Throughout the liturgical year, the Church makes certain changes to the Mass to reflect the liturgical season. Next to the change in the color of the priest’s vestments, the absence of the Alleluia during Lent is probably the most obvious.
The Meaning of the Alleluia
The Alleluia comes to us from Hebrew, and it means “praise Yahweh.” Traditionally, it has been seen as the chief term of praise of the choirs of angels, as they worship around the throne of God in Heaven. It is, therefore, a term of great joy, and our use of the Alleluia during Mass is a way of participating in the angels’ worship. It is also a reminder that the Kingdom of Heaven is already established on earth in the form of the Church, and that our participation in Mass is a participation in Heaven.
Our Lenten Exile
In truth, we live in what is called the Now and the Not Yet. The Kingdom of God has come. But its full appearance in not yet fully revealed. During Lent, our focus is on the fullness of the Kingdom which is still to come, not on the partial Kingdom having come. The readings in the Masses for Lent and in the Daily Offices focus heavily on the spiritual journey of Old Testament Israel toward the coming of Christ and the salvation of mankind in His death and resurrection. We, too, are on a spiritual journey toward the Second Coming and our future life in Heaven. In order to emphasize that journey, the Church during Lent removes the Alleluia from the Mass. We no longer sing with the choirs of angels; instead, we acknowledge our sins and practice repentance so that one day we may again have the privilege of worshiping God as the angels do.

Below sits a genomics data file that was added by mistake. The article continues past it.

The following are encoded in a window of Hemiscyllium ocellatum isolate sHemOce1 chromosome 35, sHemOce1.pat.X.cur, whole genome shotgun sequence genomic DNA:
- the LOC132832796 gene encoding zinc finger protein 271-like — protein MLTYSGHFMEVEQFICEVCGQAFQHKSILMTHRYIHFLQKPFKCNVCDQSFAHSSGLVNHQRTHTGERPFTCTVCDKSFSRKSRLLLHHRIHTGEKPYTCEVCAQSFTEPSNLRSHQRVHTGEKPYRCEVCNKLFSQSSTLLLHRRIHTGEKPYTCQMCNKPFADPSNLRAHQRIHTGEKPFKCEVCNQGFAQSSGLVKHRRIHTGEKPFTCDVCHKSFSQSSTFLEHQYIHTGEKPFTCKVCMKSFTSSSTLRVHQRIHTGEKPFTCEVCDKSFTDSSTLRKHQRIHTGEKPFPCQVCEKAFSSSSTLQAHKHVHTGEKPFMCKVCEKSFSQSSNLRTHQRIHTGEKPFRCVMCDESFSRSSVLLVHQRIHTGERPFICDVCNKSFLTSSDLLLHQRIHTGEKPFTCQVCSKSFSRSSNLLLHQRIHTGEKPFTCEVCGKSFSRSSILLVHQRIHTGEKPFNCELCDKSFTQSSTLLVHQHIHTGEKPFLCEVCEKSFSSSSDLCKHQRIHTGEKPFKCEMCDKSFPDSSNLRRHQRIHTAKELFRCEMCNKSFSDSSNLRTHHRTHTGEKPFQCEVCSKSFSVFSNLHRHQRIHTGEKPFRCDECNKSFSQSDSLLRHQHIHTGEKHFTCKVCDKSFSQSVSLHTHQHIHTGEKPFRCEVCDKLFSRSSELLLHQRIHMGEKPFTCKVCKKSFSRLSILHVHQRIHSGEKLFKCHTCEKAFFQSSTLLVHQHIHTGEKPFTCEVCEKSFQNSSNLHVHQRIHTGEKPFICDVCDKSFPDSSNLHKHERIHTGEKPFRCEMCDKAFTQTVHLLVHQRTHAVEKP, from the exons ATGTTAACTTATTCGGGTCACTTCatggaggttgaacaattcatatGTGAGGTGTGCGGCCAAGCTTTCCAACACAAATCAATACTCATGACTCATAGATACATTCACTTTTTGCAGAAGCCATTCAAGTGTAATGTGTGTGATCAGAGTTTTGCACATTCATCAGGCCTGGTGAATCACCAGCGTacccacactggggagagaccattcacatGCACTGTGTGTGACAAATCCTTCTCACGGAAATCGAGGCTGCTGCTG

The Return of the Alleluia at Easter
That day comes triumphantly on Easter Sunday – or, rather, at the Easter Vigil on Holy Saturday night when the priest chants a triple Alleluia before he reads the Gospel and everyone present responds with a triple Alleluia. The Lord is risen; the Kingdom has come; our joy is complete; and, in concert with the angels and saints, we greet the risen Lord with shouts of “Alleluia!”
Why Veil the Crosses?
Our Lord promised his disciples a place in His Kingdom. He promised them a new life. Yet He continued to talk about a Cross. The disciples tried to ignore it until it could no longer be denied. How could these promises be fulfilled if He who made them was to be crucified? Christ insisted the Cross was a necessity. For them it was a terrifying mystery. The veils symbolize this dark mystery.